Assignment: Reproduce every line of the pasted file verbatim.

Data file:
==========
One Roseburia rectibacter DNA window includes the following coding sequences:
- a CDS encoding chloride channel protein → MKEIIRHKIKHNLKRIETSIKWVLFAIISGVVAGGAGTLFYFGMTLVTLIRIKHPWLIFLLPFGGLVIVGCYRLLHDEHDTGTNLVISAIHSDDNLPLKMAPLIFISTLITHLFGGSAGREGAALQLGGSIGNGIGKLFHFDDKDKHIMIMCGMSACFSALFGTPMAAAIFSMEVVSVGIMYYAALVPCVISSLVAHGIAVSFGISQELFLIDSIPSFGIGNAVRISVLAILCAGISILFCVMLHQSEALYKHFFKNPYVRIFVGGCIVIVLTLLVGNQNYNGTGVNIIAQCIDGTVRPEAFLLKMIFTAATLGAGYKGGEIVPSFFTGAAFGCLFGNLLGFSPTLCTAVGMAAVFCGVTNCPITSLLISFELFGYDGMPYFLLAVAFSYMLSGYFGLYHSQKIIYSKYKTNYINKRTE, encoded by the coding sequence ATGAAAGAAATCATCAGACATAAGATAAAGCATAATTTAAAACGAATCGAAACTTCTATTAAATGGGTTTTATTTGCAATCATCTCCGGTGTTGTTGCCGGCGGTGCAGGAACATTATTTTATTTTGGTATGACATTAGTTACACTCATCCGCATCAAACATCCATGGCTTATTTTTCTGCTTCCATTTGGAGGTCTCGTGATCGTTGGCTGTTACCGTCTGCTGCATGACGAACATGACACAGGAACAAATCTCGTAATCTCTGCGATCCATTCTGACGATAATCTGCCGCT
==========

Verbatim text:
One Roseburia rectibacter DNA window includes the following coding sequences:
- a CDS encoding chloride channel protein → MKEIIRHKIKHNLKRIETSIKWVLFAIISGVVAGGAGTLFYFGMTLVTLIRIKHPWLIFLLPFGGLVIVGCYRLLHDEHDTGTNLVISAIHSDDNLPLKMAPLIFISTLITHLFGGSAGREGAALQLGGSIGNGIGKLFHFDDKDKHIMIMCGMSACFSALFGTPMAAAIFSMEVVSVGIMYYAALVPCVISSLVAHGIAVSFGISQELFLIDSIPSFGIGNAVRISVLAILCAGISILFCVMLHQSEALYKHFFKNPYVRIFVGGCIVIVLTLLVGNQNYNGTGVNIIAQCIDGTVRPEAFLLKMIFTAATLGAGYKGGEIVPSFFTGAAFGCLFGNLLGFSPTLCTAVGMAAVFCGVTNCPITSLLISFELFGYDGMPYFLLAVAFSYMLSGYFGLYHSQKIIYSKYKTNYINKRTE, encoded by the coding sequence ATGAAAGAAATCATCAGACATAAGATAAAGCATAATTTAAAACGAATCGAAACTTCTATTAAATGGGTTTTATTTGCAATCATCTCCGGTGTTGTTGCCGGCGGTGCAGGAACATTATTTTATTTTGGTATGACATTAGTTACACTCATCCGCATCAAACATCCATGGCTTATTTTTCTGCTTCCATTTGGAGGTCTCGTGATCGTTGGCTGTTACCGTCTGCTGCATGACGAACATGACACAGGAACAAATCTCGTAATCTCTGCGATCCATTCTGACGATAATCTGCCGCT